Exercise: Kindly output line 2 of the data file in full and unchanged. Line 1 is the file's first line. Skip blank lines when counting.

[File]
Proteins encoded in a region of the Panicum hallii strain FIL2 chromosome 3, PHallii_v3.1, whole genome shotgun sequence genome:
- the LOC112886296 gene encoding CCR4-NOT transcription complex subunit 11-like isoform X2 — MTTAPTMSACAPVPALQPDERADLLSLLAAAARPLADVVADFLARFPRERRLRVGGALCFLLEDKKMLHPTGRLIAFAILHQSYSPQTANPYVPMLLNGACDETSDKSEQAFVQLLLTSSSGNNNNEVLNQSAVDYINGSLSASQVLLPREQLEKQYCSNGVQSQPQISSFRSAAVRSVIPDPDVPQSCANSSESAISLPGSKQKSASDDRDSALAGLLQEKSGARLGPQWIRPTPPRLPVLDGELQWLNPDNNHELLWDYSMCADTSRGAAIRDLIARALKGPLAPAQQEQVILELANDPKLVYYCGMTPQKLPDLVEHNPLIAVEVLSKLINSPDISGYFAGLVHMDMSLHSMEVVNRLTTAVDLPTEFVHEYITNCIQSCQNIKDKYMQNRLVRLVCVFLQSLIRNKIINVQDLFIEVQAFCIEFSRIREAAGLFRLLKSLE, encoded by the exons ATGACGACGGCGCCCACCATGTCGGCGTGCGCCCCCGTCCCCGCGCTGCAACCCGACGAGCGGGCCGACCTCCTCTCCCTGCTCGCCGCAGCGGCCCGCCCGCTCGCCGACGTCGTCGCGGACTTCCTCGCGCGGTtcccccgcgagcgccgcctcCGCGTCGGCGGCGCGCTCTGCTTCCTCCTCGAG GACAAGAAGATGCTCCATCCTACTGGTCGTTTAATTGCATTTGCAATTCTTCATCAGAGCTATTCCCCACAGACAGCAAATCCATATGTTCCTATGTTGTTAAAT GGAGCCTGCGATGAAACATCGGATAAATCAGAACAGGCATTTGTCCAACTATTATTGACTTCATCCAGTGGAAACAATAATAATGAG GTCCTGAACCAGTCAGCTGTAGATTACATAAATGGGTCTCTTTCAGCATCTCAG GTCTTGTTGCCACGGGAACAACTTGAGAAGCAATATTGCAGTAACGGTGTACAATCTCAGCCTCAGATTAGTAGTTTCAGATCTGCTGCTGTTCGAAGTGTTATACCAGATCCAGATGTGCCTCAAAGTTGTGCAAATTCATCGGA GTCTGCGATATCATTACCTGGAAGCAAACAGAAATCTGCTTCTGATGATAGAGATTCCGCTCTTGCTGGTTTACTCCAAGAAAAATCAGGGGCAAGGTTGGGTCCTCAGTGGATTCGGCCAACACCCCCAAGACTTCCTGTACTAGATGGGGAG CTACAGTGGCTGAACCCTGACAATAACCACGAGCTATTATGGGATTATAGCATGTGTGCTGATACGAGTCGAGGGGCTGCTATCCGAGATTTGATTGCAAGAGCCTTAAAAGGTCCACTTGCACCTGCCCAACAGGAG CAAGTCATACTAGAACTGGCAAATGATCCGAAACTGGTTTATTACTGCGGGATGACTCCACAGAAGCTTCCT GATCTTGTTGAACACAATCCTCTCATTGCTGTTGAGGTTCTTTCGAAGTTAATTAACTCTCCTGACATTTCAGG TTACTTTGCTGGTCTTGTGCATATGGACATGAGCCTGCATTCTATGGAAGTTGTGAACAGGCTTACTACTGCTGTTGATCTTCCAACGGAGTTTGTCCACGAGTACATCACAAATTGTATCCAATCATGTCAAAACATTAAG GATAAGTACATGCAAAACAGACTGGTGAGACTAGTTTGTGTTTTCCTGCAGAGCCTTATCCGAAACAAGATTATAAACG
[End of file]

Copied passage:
- the LOC112886296 gene encoding CCR4-NOT transcription complex subunit 11-like isoform X2 — MTTAPTMSACAPVPALQPDERADLLSLLAAAARPLADVVADFLARFPRERRLRVGGALCFLLEDKKMLHPTGRLIAFAILHQSYSPQTANPYVPMLLNGACDETSDKSEQAFVQLLLTSSSGNNNNEVLNQSAVDYINGSLSASQVLLPREQLEKQYCSNGVQSQPQISSFRSAAVRSVIPDPDVPQSCANSSESAISLPGSKQKSASDDRDSALAGLLQEKSGARLGPQWIRPTPPRLPVLDGELQWLNPDNNHELLWDYSMCADTSRGAAIRDLIARALKGPLAPAQQEQVILELANDPKLVYYCGMTPQKLPDLVEHNPLIAVEVLSKLINSPDISGYFAGLVHMDMSLHSMEVVNRLTTAVDLPTEFVHEYITNCIQSCQNIKDKYMQNRLVRLVCVFLQSLIRNKIINVQDLFIEVQAFCIEFSRIREAAGLFRLLKSLE, encoded by the exons ATGACGACGGCGCCCACCATGTCGGCGTGCGCCCCCGTCCCCGCGCTGCAACCCGACGAGCGGGCCGACCTCCTCTCCCTGCTCGCCGCAGCGGCCCGCCCGCTCGCCGACGTCGTCGCGGACTTCCTCGCGCGGTtcccccgcgagcgccgcctcCGCGTCGGCGGCGCGCTCTGCTTCCTCCTCGAG GACAAGAAGATGCTCCATCCTACTGGTCGTTTAATTGCATTTGCAATTCTTCATCAGAGCTATTCCCCACAGACAGCAAATCCATATGTTCCTATGTTGTTAAAT GGAGCCTGCGATGAAACATCGGATAAATCAGAACAGGCATTTGTCCAACTATTATTGACTTCATCCAGTGGAAACAATAATAATGAG GTCCTGAACCAGTCAGCTGTAGATTACATAAATGGGTCTCTTTCAGCATCTCAG GTCTTGTTGCCACGGGAACAACTTGAGAAGCAATATTGCAGTAACGGTGTACAATCTCAGCCTCAGATTAGTAGTTTCAGATCTGCTGCTGTTCGAAGTGTTATACCAGATCCAGATGTGCCTCAAAGTTGTGCAAATTCATCGGA GTCTGCGATATCATTACCTGGAAGCAAACAGAAATCTGCTTCTGATGATAGAGATTCCGCTCTTGCTGGTTTACTCCAAGAAAAATCAGGGGCAAGGTTGGGTCCTCAGTGGATTCGGCCAACACCCCCAAGACTTCCTGTACTAGATGGGGAG CTACAGTGGCTGAACCCTGACAATAACCACGAGCTATTATGGGATTATAGCATGTGTGCTGATACGAGTCGAGGGGCTGCTATCCGAGATTTGATTGCAAGAGCCTTAAAAGGTCCACTTGCACCTGCCCAACAGGAG CAAGTCATACTAGAACTGGCAAATGATCCGAAACTGGTTTATTACTGCGGGATGACTCCACAGAAGCTTCCT GATCTTGTTGAACACAATCCTCTCATTGCTGTTGAGGTTCTTTCGAAGTTAATTAACTCTCCTGACATTTCAGG TTACTTTGCTGGTCTTGTGCATATGGACATGAGCCTGCATTCTATGGAAGTTGTGAACAGGCTTACTACTGCTGTTGATCTTCCAACGGAGTTTGTCCACGAGTACATCACAAATTGTATCCAATCATGTCAAAACATTAAG GATAAGTACATGCAAAACAGACTGGTGAGACTAGTTTGTGTTTTCCTGCAGAGCCTTATCCGAAACAAGATTATAAACG